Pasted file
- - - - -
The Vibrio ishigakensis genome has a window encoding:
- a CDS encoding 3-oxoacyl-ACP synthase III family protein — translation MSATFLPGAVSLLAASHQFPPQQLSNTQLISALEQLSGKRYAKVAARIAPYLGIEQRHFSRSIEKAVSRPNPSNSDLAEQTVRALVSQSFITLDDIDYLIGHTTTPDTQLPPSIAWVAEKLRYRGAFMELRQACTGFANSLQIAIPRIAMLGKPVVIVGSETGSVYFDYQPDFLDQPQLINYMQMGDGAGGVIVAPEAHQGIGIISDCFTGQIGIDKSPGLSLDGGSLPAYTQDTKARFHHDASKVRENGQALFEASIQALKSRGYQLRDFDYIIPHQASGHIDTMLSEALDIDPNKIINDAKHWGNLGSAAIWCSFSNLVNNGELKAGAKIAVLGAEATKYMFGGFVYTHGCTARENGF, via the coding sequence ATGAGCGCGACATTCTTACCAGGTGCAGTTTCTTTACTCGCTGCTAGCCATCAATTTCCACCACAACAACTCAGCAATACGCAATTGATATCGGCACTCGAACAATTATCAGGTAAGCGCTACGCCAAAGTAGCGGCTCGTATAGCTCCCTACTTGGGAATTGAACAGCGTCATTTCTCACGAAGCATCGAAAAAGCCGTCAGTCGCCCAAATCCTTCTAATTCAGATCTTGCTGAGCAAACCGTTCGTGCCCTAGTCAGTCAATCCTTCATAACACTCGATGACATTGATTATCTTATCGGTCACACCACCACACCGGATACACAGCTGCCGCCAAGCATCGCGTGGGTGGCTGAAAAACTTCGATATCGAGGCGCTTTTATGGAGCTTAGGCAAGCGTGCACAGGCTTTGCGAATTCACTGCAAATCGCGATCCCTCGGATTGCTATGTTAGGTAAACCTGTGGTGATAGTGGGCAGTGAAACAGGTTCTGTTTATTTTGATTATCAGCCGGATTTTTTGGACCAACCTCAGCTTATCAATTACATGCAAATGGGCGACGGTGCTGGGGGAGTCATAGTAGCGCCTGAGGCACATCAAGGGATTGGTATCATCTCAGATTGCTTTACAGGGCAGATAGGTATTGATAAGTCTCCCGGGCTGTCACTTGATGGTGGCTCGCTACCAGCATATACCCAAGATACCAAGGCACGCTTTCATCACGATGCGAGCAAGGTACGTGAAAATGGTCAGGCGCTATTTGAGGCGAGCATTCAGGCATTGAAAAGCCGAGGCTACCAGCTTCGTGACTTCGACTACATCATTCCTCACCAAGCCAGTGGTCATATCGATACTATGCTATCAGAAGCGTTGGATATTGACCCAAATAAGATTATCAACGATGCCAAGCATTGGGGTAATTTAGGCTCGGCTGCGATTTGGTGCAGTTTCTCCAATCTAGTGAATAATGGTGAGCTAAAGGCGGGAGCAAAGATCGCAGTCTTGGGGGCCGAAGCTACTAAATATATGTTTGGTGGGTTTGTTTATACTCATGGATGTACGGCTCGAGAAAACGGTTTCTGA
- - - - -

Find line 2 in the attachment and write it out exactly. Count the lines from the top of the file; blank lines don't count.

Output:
- a CDS encoding 3-oxoacyl-ACP synthase III family protein — translation MSATFLPGAVSLLAASHQFPPQQLSNTQLISALEQLSGKRYAKVAARIAPYLGIEQRHFSRSIEKAVSRPNPSNSDLAEQTVRALVSQSFITLDDIDYLIGHTTTPDTQLPPSIAWVAEKLRYRGAFMELRQACTGFANSLQIAIPRIAMLGKPVVIVGSETGSVYFDYQPDFLDQPQLINYMQMGDGAGGVIVAPEAHQGIGIISDCFTGQIGIDKSPGLSLDGGSLPAYTQDTKARFHHDASKVRENGQALFEASIQALKSRGYQLRDFDYIIPHQASGHIDTMLSEALDIDPNKIINDAKHWGNLGSAAIWCSFSNLVNNGELKAGAKIAVLGAEATKYMFGGFVYTHGCTARENGF, via the coding sequence ATGAGCGCGACATTCTTACCAGGTGCAGTTTCTTTACTCGCTGCTAGCCATCAATTTCCACCACAACAACTCAGCAATACGCAATTGATATCGGCACTCGAACAATTATCAGGTAAGCGCTACGCCAAAGTAGCGGCTCGTATAGCTCCCTACTTGGGAATTGAACAGCGTCATTTCTCACGAAGCATCGAAAAAGCCGTCAGTCGCCCAAATCCTTCTAATTCAGATCTTGCTGAGCAAACCGTTCGTGCCCTAGTCAGTCAATCCTTCATAACACTCGATGACATTGATTATCTTATCGGTCACACCACCACACCGGATACACAGCTGCCGCCAAGCATCGCGTGGGTGGCTGAAAAACTTCGATATCGAGGCGCTTTTATGGAGCTTAGGCAAGCGTGCACAGGCTTTGCGAATTCACTGCAAATCGCGATCCCTCGGATTGCTATGTTAGGTAAACCTGTGGTGATAGTGGGCAGTGAAACAGGTTCTGTTTATTTTGATTATCAGCCGGATTTTTTGGACCAACCTCAGCTTATCAATTACATGCAAATGGGCGACGGTGCTGGGGGAGTCATAGTAGCGCCTGAGGCACATCAAGGGATTGGTATCATCTCAGATTGCTTTACAGGGCAGATAGGTATTGATAAGTCTCCCGGGCTGTCACTTGATGGTGGCTCGCTACCAGCATATACCCAAGATACCAAGGCACGCTTTCATCACGATGCGAGCAAGGTACGTGAAAATGGTCAGGCGCTATTTGAGGCGAGCATTCAGGCATTGAAAAGCCGAGGCTACCAGCTTCGTGACTTCGACTACATCATTCCTCACCAAGCCAGTGGTCATATCGATACTATGCTATCAGAAGCGTTGGATATTGACCCAAATAAGATTATCAACGATGCCAAGCATTGGGGTAATTTAGGCTCGGCTGCGATTTGGTGCAGTTTCTCCAATCTAGTGAATAATGGTGAGCTAAAGGCGGGAGCAAAGATCGCAGTCTTGGGGGCCGAAGCTACTAAATATATGTTTGGTGGGTTTGTTTATACTCATGGATGTACGGCTCGAGAAAACGGTTTCTGA